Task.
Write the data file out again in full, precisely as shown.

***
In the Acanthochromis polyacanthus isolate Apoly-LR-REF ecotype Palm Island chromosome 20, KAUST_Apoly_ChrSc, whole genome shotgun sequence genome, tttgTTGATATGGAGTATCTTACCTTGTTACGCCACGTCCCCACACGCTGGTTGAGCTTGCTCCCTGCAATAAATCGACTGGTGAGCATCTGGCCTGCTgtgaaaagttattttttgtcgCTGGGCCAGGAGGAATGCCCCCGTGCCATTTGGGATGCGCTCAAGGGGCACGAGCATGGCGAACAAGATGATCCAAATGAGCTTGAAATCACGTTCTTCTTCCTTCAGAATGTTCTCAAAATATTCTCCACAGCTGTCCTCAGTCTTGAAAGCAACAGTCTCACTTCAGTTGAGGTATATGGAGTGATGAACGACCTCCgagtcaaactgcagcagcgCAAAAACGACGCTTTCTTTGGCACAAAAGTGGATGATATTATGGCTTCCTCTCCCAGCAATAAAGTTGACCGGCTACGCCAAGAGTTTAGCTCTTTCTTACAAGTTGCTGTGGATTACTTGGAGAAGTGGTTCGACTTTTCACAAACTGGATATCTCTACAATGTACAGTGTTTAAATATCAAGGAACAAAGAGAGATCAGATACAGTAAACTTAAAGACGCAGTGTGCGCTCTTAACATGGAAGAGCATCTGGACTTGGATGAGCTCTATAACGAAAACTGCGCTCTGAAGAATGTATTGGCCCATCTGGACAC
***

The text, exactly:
In the Acanthochromis polyacanthus isolate Apoly-LR-REF ecotype Palm Island chromosome 20, KAUST_Apoly_ChrSc, whole genome shotgun sequence genome, tttgTTGATATGGAGTATCTTACCTTGTTACGCCACGTCCCCACACGCTGGTTGAGCTTGCTCCCTGCAATAAATCGACTGGTGAGCATCTGGCCTGCTgtgaaaagttattttttgtcgCTGGGCCAGGAGGAATGCCCCCGTGCCATTTGGGATGCGCTCAAGGGGCACGAGCATGGCGAACAAGATGATCCAAATGAGCTTGAAATCACGTTCTTCTTCCTTCAGAATGTTCTCAAAATATTCTCCACAGCTGTCCTCAGTCTTGAAAGCAACAGTCTCACTTCAGTTGAGGTATATGGAGTGATGAACGACCTCCgagtcaaactgcagcagcgCAAAAACGACGCTTTCTTTGGCACAAAAGTGGATGATATTATGGCTTCCTCTCCCAGCAATAAAGTTGACCGGCTACGCCAAGAGTTTAGCTCTTTCTTACAAGTTGCTGTGGATTACTTGGAGAAGTGGTTCGACTTTTCACAAACTGGATATCTCTACAATGTACAGTGTTTAAATATCAAGGAACAAAGAGAGATCAGATACAGTAAACTTAAAGACGCAGTGTGCGCTCTTAACATGGAAGAGCATCTGGACTTGGATGAGCTCTATAACGAAAACTGCGCTCTGAAGAATGTATTGGCCCATCTGGACAC